Evidently the ideal world that the Austin Institute pictures is an awful lot like “Paradise By the Dashboard Light”. To whit:

I couldn’t take it any longer, Lord I was crazed

And when the feeling came upon me like a tidal wave

I started swearing to my God and on my mother’s grave

That I would love you to the end of time.

I swore I would love you to the end of time

So now I’m waiting for the end of time

To hurry up and arrive

Because if I have to spend another moment with you I don’t know how I’ll ever survive.

And why, exactly, wouldn’t guys just leave? After all, according to the video, women’s desirability goes out the window when they hit 40 and their fertile years are gone, while men have the capacity for “fun”2 well into their twilight years. What’s keeping the men around around once her fertility’s run out? The sunk-cost fallacy? Well shit, sign my happy ass up. That sounds amazing.

But you see, men need women… because otherwise we’re just never going to grow up. You see, according to the video, young men are somehow “failing to adapt to contemporary life” – a familiar old complaint. By what standards are they measuring men’s ability to adapt? Once again: they don’t say. We’re just supposed to take it at face value. But this is because women are being too permissive with us. By giving up the ass, they’re enabling us to live a life of pizza, beer and trashy women. No, seriously. They blame women for this. Again, an actual quote:

In reality, men tend to behave as well or as poorly as the women in their lives permit.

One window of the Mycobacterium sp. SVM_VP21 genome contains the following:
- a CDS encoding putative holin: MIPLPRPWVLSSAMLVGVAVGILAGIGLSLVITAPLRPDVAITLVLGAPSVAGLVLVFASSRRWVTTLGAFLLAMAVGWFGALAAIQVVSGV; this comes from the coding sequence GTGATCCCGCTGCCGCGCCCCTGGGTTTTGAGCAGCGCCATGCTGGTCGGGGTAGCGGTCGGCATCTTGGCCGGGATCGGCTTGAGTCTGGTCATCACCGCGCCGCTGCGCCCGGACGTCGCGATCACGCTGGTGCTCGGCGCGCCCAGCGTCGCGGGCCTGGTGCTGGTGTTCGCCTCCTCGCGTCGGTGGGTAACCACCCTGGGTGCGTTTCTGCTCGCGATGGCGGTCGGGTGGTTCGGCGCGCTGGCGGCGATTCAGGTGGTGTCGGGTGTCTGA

So just for those of you keeping score: women have to quit offering sex and be surrogate mothers because guys are incapable of maturing on their own.

Keynesian Concern Trolling

The internal logic of “The Economics of Sex” is dubious. The video spends a great deal of time simultaneously slut-shaming women and insisting that they’re somehow less sexual at the same time –  Schrödinger’s Sluts if you will.

Hell, as the blog Lady Economist points out, it’s not even good economics! I mean, shit, even if we were to concede the idea of sex as a commodity, there’s more that influences the market value than just simple “supply and demand”. Even if the supply of a particular item is high, there will be other factors that influence price ranging from desirability to perceived quality. Bespoke fucks3 are going to be going at a premium regardless of how much sex is floating around.

But in the end, the cold, hard fact is that outside of sex-work, sex isn’t a commodity and equating a woman’s willingness to have sex with her “market value” just hides the implication that one believes that this is all a woman has to offer. All this is is an attempt to give the authors’ Madonna/Whore complex a gloss of legitimacy by pretending that it’s about the numbers, not the authors’ attempts to impose their world-view on others. Like other attempts to rationalize slut-shaming women, this is just concern trolling. The false note of solicitude, the tone of “hey we don’t like it, but this is just the way it is” and the crocodile tears shed for women standing in solidarity just makes it more insulting.

Buy Harris’ book, Simplified Dating: The Ultimate Guide to Mastering Dating



Originally appeared at Paging Dr. NerdLove

Lead Photo: Flickr/vivek jena

The post The Economics of Sex appeared first on The Good Men Project.